Update on the 2017 Enhanced Uncirculated Coin set
- Published: Sep 7, 2017, 9 AM
The number of potentially available 2017-S Enhanced Uncirculated Coin sets totaled more than 35,000 sets as of Sept. 3, with the sales total resting at 189,816 pieces.
The 10-coin sets went on sale Aug. 1, featuring coins from cent through dollar having mirror polishing on specific raised elements and laser-frosted fields.
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Recorded sales of the sets have been up and down since the inaugural release. For a brief period of about two days starting Aug. 1, the set was listed as “currently unavailable,” and it appeared that it may have been sold out after being available for only minutes. However, that changed, as a flurry of order cancellations and returns made thousands of new sets available to customers again starting Aug. 3.
How can collectors determine a coin’s value when price guides assign it different values? Also in this week’s print issue, we learn of the first report of a 2017 doubled die variety, found on a Lincoln cent.
The sales totals have changed as follows: Aug. 10, 221,479 sets; Aug. 20, 211,273 sets; Aug. 24, 189,089 sets; and Aug. 27, 187,304 sets.
The sets went on sale through the U.S. Mint’s website and contracted telephone ordering options without a household ordering limit, where they continue to be offered at $29.95 each.
The sets were also offered, but with limits, at sales centers at U.S. Mint headquarters in Washington, D.C., contracted sales outlets at the Denver and Philadelphia Mints, and at the American Numismatic Association World’s Fair of Money in Denver.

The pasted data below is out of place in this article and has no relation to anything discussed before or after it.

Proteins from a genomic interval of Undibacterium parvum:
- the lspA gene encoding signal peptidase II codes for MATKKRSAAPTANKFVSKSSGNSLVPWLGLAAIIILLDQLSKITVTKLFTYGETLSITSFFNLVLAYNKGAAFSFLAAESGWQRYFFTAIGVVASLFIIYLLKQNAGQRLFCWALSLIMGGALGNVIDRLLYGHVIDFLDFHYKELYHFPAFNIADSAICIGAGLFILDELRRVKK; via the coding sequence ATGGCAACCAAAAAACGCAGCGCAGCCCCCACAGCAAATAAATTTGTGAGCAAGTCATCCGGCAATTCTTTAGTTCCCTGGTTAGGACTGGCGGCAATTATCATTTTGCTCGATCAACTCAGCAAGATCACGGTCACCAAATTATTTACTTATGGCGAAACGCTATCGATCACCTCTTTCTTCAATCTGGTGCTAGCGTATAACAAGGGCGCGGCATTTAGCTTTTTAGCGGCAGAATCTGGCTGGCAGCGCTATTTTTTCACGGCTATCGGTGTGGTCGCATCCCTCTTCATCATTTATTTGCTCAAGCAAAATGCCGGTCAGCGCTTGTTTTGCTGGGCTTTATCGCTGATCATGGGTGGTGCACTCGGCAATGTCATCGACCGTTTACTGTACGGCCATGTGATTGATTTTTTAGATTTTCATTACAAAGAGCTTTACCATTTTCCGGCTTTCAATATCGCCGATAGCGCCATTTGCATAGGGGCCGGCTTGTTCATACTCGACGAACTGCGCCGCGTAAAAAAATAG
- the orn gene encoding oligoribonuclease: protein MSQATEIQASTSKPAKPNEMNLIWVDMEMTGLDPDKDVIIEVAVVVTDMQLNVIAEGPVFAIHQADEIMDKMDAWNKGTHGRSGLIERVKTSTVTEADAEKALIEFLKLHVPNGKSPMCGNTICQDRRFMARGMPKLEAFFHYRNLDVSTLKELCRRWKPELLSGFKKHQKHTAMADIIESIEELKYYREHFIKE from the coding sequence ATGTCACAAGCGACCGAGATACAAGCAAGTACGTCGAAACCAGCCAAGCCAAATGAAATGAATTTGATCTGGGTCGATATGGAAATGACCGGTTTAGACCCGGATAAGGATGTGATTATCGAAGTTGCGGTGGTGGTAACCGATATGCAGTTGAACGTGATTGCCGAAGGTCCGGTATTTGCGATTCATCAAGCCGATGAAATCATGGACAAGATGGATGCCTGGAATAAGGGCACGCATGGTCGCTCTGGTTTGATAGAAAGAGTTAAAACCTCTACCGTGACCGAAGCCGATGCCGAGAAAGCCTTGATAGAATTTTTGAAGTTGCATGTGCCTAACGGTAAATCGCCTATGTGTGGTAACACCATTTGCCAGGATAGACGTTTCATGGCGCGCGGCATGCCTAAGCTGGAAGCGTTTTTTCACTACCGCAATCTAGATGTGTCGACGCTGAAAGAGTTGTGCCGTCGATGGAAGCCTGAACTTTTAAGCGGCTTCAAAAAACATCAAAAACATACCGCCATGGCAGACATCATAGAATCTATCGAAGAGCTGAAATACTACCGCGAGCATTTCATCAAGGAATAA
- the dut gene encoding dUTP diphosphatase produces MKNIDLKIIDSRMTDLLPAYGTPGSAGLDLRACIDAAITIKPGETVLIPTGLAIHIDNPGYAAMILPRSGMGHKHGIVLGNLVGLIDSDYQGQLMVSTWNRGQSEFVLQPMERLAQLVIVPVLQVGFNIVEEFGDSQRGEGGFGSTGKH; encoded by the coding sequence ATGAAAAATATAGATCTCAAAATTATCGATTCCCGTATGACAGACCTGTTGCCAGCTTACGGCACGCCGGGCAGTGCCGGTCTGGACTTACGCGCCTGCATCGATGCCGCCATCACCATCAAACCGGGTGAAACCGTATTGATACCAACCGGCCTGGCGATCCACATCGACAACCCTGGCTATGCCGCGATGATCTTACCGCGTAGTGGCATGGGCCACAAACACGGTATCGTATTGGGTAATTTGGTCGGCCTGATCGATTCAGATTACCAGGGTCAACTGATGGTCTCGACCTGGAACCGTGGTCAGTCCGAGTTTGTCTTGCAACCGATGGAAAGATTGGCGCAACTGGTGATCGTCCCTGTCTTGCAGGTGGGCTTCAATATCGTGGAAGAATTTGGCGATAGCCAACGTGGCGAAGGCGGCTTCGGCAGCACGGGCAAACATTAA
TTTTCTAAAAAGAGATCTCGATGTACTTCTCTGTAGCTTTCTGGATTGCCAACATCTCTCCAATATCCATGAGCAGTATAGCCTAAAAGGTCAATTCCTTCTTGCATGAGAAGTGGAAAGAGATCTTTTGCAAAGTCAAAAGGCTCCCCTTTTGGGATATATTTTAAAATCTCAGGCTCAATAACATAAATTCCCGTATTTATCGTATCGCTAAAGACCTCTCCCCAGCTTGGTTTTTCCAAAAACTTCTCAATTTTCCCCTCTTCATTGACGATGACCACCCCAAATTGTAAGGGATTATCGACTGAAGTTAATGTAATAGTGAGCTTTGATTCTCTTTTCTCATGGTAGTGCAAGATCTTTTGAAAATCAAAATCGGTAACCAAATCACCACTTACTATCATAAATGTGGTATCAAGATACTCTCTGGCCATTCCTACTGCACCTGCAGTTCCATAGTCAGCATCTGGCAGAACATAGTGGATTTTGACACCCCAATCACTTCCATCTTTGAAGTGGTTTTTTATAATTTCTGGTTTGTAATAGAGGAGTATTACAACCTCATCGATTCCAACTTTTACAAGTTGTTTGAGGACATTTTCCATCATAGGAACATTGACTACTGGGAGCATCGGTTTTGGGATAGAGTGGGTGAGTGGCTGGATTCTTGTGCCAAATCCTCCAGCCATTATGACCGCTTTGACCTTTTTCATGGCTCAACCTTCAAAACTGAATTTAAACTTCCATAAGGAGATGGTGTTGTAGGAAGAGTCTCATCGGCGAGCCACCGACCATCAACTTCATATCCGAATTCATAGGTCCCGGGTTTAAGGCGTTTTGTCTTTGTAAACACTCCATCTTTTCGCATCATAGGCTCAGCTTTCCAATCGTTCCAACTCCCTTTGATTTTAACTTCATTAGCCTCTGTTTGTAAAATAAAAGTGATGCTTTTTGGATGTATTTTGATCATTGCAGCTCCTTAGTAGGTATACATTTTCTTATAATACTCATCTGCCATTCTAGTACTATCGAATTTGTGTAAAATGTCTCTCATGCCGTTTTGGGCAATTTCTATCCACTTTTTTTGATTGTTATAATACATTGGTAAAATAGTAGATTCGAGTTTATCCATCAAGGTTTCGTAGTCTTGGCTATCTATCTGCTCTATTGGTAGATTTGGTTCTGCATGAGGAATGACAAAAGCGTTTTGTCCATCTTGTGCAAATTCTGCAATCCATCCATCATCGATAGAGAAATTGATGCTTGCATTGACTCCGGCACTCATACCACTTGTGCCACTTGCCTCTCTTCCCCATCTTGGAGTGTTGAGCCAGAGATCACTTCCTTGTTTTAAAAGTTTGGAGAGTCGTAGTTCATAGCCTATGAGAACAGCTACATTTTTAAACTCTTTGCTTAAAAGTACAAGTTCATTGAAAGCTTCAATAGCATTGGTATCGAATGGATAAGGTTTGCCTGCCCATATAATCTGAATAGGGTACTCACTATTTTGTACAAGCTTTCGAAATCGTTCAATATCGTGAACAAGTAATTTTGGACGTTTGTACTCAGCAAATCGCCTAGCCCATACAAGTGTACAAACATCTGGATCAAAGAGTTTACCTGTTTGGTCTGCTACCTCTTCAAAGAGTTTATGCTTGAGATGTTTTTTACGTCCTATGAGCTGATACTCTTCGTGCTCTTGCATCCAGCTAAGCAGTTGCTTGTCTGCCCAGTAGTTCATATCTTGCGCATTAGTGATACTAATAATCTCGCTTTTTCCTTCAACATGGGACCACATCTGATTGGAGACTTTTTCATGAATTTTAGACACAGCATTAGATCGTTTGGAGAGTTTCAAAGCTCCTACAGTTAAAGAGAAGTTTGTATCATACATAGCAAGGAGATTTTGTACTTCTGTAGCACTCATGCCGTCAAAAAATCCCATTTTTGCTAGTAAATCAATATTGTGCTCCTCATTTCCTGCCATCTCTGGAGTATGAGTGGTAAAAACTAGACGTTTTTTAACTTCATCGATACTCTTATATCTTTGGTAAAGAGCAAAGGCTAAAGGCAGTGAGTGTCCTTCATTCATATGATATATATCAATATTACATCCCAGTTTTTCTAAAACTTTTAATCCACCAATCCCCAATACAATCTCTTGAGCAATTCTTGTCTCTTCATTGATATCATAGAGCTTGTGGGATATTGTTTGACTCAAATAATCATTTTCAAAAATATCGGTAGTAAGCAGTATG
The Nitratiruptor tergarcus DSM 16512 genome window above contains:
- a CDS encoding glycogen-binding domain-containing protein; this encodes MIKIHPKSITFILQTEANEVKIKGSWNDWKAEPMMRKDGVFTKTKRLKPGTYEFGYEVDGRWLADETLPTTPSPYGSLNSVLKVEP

The Denver Mint sales outlet restricted sales to 20 sets per purchase but did not prohibit buyers from getting back in line. The purchase limit per transaction at the ANA show was 500 sets, with customers permitted to make more than one pass through the customer line. More than 24,000 sets were sold at the convention.
For customers ordering online and by telephone, the sets went into “Currently Unavailable” status within minutes of the Aug. 1 noon launch, but the cancellation of a 20,000-set order by one unidentified Mint customer made those sets, along with others from cancellation of much smaller orders, available for purchase.
Sales figures are reported to have gone down because of cancellations of orders for various reasons before product was shipped, and returns of sets for reasons including damaged coins, damaged packaging, or both.
Coin World has asked Mint officials about and is awaiting response concerning what officials plan to do with sets returned as damaged, and how that will affect the total number of sets.
There is some indication that some sets were returned and orders cancelled by those who placed them because secondary market prices are not as robust as purchasers speculated. Some sets offered and sold on eBay were priced at little more than what a collector can obtain the sets for directly from the Mint.
Coin World has asked Mint officials to identify who placed the order for 20,000 sets, totaling $599,000 plus shipping, and whether the customer, or the Mint, cancelled the order and for what reason.
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